Our memories still hang on our family home walls.

His grief is mine. When his tears flow and his words are barely audible, my heart hurts so dang bad, I cannot stand it. When I wish days were easier, and that burden could be eased by his Dad, I hurt. When a little boy asks questions about his Dad that I don’t have an answer for, my soul is crushed. And when I watch this incredible, handsome, amazing young man continue to grow, mold, and evolve into the person God created him to be, I grieve so deeply for the memories his Dad isn’t apart of, but that I want him to be apart of so badly. And I realize that true love never dies. Ever. And because of the deepest depth of love, a love that defies logic in life and death, it can outlast any other emotion.

I realize it is all worth it–grief, love, pain, sorrow, guilt, all of it. We grieve because we love so deeply. And I would never want an innocent heart and soul to carry any grief, let alone mine. Yet, this is what his life has delivered–to learn that grief is the absence of someone being here to love. He knows love. And he knows that love can extend beyond this physical life. And I continue to learn too. More than anything, like most parents, I learn that his grief is my grief, but my grief cannot be his.

It’s yet another lesson that I learn by promising to live my own advice: Keep going in grief. It’s so worth it.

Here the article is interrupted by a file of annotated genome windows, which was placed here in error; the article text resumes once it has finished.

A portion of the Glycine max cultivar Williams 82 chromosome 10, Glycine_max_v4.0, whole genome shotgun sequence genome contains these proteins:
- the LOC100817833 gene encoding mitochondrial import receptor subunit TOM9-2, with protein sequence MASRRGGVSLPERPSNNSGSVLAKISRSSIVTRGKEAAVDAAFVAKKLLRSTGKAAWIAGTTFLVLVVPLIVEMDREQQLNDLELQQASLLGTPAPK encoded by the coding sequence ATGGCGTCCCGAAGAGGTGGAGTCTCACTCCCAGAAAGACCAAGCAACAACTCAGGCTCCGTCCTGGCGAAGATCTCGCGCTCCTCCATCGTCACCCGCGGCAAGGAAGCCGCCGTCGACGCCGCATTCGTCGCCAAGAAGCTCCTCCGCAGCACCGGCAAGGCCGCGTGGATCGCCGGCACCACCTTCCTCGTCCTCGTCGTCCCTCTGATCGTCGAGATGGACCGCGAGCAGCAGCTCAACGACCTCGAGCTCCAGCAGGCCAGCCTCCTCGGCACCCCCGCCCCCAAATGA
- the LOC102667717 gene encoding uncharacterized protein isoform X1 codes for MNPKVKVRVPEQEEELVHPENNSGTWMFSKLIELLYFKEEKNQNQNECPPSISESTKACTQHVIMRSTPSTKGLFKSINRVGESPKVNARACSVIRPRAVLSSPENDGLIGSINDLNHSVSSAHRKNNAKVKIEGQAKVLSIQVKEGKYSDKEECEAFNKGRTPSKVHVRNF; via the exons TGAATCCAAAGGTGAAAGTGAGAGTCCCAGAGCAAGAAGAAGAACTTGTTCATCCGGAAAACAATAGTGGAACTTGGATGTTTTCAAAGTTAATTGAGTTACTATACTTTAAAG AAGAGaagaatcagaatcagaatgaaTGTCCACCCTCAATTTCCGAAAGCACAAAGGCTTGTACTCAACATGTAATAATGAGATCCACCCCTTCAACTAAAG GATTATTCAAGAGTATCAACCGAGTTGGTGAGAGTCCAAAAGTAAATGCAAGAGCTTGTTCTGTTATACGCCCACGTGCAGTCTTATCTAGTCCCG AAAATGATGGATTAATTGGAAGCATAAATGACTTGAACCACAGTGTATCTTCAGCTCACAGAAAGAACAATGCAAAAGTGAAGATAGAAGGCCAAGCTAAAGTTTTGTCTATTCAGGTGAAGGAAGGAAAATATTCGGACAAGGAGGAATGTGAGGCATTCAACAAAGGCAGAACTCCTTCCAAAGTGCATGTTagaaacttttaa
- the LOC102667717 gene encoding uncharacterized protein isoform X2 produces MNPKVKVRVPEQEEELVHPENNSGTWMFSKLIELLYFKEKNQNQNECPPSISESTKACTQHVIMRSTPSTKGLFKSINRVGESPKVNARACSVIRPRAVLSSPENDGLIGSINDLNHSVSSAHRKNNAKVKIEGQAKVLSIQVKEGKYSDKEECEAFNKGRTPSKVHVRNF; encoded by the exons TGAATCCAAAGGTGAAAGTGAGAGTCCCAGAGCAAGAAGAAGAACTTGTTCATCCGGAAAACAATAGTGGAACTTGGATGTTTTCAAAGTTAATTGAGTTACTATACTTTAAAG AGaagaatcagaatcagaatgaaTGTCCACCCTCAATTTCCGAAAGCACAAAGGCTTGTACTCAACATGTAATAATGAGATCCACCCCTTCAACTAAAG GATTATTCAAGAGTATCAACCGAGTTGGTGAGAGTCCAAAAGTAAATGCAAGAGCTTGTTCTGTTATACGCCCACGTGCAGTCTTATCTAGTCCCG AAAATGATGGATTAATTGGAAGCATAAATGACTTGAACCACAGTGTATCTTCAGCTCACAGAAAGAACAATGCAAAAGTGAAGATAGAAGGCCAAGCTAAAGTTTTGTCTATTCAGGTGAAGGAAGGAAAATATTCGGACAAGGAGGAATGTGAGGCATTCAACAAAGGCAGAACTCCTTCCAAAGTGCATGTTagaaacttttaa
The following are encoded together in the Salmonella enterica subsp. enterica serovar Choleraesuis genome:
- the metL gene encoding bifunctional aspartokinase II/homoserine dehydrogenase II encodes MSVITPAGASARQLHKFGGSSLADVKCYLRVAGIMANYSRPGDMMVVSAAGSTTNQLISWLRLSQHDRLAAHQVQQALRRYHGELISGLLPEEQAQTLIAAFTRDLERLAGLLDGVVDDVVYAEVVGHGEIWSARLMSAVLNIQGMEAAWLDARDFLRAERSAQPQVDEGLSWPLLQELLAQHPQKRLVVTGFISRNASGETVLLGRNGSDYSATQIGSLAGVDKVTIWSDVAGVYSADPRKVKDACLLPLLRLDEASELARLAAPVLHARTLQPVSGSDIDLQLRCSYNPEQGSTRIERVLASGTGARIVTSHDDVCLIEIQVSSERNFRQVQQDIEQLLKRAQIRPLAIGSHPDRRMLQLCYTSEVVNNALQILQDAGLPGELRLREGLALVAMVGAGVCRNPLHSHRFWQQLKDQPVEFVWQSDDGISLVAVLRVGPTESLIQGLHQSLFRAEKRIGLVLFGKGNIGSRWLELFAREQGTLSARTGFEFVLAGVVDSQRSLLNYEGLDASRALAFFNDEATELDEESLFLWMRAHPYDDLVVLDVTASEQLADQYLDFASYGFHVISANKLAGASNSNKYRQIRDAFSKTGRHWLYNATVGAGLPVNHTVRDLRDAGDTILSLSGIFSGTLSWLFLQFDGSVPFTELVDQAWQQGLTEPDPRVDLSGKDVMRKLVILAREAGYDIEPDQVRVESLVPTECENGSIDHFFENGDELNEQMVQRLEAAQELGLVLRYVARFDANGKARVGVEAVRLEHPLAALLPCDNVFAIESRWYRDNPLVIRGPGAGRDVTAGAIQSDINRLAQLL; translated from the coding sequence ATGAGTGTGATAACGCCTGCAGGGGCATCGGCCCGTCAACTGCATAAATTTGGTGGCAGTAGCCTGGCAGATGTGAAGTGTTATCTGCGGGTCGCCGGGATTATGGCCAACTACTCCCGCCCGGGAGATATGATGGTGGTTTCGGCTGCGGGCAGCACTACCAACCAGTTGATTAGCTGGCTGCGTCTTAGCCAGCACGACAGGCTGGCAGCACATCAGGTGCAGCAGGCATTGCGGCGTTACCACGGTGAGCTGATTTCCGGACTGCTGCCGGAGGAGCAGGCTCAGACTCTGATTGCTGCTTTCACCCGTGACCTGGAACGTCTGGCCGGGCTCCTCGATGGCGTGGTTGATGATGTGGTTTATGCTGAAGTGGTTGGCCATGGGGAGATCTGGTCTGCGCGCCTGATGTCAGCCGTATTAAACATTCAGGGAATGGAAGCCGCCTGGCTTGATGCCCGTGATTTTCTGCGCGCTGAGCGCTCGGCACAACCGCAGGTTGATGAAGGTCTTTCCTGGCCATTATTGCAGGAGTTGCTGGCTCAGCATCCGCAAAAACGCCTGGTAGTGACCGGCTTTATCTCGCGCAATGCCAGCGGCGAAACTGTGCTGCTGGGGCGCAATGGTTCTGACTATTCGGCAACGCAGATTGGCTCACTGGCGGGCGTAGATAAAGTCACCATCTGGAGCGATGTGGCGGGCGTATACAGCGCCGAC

A Grieving Mom, Kristina

Kristina Smith is a widow, mother, Special Education Administrator, Colorectal Cancer National Advocate, Blogger and Amazon Best-Selling Author of “What I Wasn’t Expecting, When I Was Expecting: A Grieving Widow’s Memoir”

You can purchase your personal copy of Smith’s memoir here.

Painfully Beautiful

Life’s most messy moments, are often the ones we learn the most from, aren’t they? Do you ever think about that? Those moments that we were certain would break us, or maybe they did break us, are almost always the defining, most memorable moments of our lives.

I’ve pondered this in the last month, as nostalgia has over swept my heart and soul. Without avail, those beautiful Southwest Missouri hills turning burning red, majestically yellow, and fiery orange as the leaves change, brings an overhaul of emotions to my heart too. Today marks seven years that my husband passed away at the very early age of 37 due to colorectal cancer. And each year, as I think that grief won’t return with its forceful blunt edge because “time heals”, grief does indeed blow in like the leaves of fall. But in the windswept of fall leaves and emotions, so too, does the beauty of it all.